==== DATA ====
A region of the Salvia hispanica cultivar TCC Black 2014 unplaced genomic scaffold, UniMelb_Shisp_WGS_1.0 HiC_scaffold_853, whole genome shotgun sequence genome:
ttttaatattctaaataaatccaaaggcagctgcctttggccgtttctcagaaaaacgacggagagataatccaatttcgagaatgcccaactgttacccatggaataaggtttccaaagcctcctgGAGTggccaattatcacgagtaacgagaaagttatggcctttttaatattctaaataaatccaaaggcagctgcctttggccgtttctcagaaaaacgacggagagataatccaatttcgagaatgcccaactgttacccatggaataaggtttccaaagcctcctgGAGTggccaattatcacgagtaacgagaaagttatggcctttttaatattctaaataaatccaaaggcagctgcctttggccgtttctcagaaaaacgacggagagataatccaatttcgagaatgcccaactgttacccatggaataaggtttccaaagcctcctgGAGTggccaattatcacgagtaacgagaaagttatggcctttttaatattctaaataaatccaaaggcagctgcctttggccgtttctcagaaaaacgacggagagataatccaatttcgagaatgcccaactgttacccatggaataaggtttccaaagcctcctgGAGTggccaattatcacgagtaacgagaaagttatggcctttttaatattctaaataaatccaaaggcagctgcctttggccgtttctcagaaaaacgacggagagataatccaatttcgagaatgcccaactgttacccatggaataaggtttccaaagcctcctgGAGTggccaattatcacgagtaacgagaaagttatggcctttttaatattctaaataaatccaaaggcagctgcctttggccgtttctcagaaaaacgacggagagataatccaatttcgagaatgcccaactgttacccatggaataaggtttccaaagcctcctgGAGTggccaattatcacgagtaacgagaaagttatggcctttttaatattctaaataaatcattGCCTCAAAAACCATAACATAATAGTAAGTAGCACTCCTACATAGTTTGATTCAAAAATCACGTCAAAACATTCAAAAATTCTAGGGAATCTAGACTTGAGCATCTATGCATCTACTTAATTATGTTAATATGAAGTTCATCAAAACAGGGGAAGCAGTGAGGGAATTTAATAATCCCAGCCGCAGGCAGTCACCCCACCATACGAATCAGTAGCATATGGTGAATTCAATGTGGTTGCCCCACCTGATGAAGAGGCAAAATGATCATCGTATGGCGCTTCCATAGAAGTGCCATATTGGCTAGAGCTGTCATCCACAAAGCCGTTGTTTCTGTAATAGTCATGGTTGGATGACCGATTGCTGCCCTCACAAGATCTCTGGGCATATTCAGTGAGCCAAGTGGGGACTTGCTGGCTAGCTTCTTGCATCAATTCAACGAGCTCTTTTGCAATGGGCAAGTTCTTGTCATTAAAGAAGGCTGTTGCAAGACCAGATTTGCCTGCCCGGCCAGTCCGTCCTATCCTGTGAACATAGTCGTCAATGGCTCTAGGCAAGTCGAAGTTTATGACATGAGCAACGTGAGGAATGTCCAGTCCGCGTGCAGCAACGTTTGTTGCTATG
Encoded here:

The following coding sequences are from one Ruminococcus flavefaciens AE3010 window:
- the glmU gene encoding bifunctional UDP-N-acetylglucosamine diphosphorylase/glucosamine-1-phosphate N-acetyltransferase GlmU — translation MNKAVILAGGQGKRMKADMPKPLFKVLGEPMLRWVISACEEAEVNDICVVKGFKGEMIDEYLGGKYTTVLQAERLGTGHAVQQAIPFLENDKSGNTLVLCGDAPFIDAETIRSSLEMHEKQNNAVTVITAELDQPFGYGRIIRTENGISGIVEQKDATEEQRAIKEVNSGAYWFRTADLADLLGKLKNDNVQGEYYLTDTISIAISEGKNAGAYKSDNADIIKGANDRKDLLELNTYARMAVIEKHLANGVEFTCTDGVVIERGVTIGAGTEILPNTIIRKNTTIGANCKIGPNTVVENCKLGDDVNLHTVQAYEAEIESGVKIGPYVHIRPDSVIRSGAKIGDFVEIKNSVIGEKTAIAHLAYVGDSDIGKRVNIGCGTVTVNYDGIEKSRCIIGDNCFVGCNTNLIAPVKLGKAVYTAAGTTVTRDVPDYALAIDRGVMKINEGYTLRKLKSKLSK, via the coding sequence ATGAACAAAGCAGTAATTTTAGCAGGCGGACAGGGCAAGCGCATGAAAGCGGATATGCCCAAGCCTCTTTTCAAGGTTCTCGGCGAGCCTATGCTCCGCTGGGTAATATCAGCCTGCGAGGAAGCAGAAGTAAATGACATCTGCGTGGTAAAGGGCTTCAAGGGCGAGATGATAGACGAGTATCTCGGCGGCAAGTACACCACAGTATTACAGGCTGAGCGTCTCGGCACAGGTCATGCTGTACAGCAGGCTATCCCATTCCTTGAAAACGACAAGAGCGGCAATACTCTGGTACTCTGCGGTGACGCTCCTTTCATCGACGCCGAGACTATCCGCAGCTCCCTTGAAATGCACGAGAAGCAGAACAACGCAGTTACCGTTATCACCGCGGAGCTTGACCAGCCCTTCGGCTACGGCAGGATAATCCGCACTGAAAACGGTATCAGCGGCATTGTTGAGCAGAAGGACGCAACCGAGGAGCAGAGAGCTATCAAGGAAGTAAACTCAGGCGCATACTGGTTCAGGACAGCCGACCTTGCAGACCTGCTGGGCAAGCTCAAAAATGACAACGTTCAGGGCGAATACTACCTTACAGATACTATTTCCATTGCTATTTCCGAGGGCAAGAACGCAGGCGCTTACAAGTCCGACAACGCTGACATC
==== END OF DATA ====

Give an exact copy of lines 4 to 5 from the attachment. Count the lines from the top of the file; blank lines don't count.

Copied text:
The following coding sequences are from one Ruminococcus flavefaciens AE3010 window:
- the glmU gene encoding bifunctional UDP-N-acetylglucosamine diphosphorylase/glucosamine-1-phosphate N-acetyltransferase GlmU — translation MNKAVILAGGQGKRMKADMPKPLFKVLGEPMLRWVISACEEAEVNDICVVKGFKGEMIDEYLGGKYTTVLQAERLGTGHAVQQAIPFLENDKSGNTLVLCGDAPFIDAETIRSSLEMHEKQNNAVTVITAELDQPFGYGRIIRTENGISGIVEQKDATEEQRAIKEVNSGAYWFRTADLADLLGKLKNDNVQGEYYLTDTISIAISEGKNAGAYKSDNADIIKGANDRKDLLELNTYARMAVIEKHLANGVEFTCTDGVVIERGVTIGAGTEILPNTIIRKNTTIGANCKIGPNTVVENCKLGDDVNLHTVQAYEAEIESGVKIGPYVHIRPDSVIRSGAKIGDFVEIKNSVIGEKTAIAHLAYVGDSDIGKRVNIGCGTVTVNYDGIEKSRCIIGDNCFVGCNTNLIAPVKLGKAVYTAAGTTVTRDVPDYALAIDRGVMKINEGYTLRKLKSKLSK, via the coding sequence ATGAACAAAGCAGTAATTTTAGCAGGCGGACAGGGCAAGCGCATGAAAGCGGATATGCCCAAGCCTCTTTTCAAGGTTCTCGGCGAGCCTATGCTCCGCTGGGTAATATCAGCCTGCGAGGAAGCAGAAGTAAATGACATCTGCGTGGTAAAGGGCTTCAAGGGCGAGATGATAGACGAGTATCTCGGCGGCAAGTACACCACAGTATTACAGGCTGAGCGTCTCGGCACAGGTCATGCTGTACAGCAGGCTATCCCATTCCTTGAAAACGACAAGAGCGGCAATACTCTGGTACTCTGCGGTGACGCTCCTTTCATCGACGCCGAGACTATCCGCAGCTCCCTTGAAATGCACGAGAAGCAGAACAACGCAGTTACCGTTATCACCGCGGAGCTTGACCAGCCCTTCGGCTACGGCAGGATAATCCGCACTGAAAACGGTATCAGCGGCATTGTTGAGCAGAAGGACGCAACCGAGGAGCAGAGAGCTATCAAGGAAGTAAACTCAGGCGCATACTGGTTCAGGACAGCCGACCTTGCAGACCTGCTGGGCAAGCTCAAAAATGACAACGTTCAGGGCGAATACTACCTTACAGATACTATTTCCATTGCTATTTCCGAGGGCAAGAACGCAGGCGCTTACAAGTCCGACAACGCTGACATC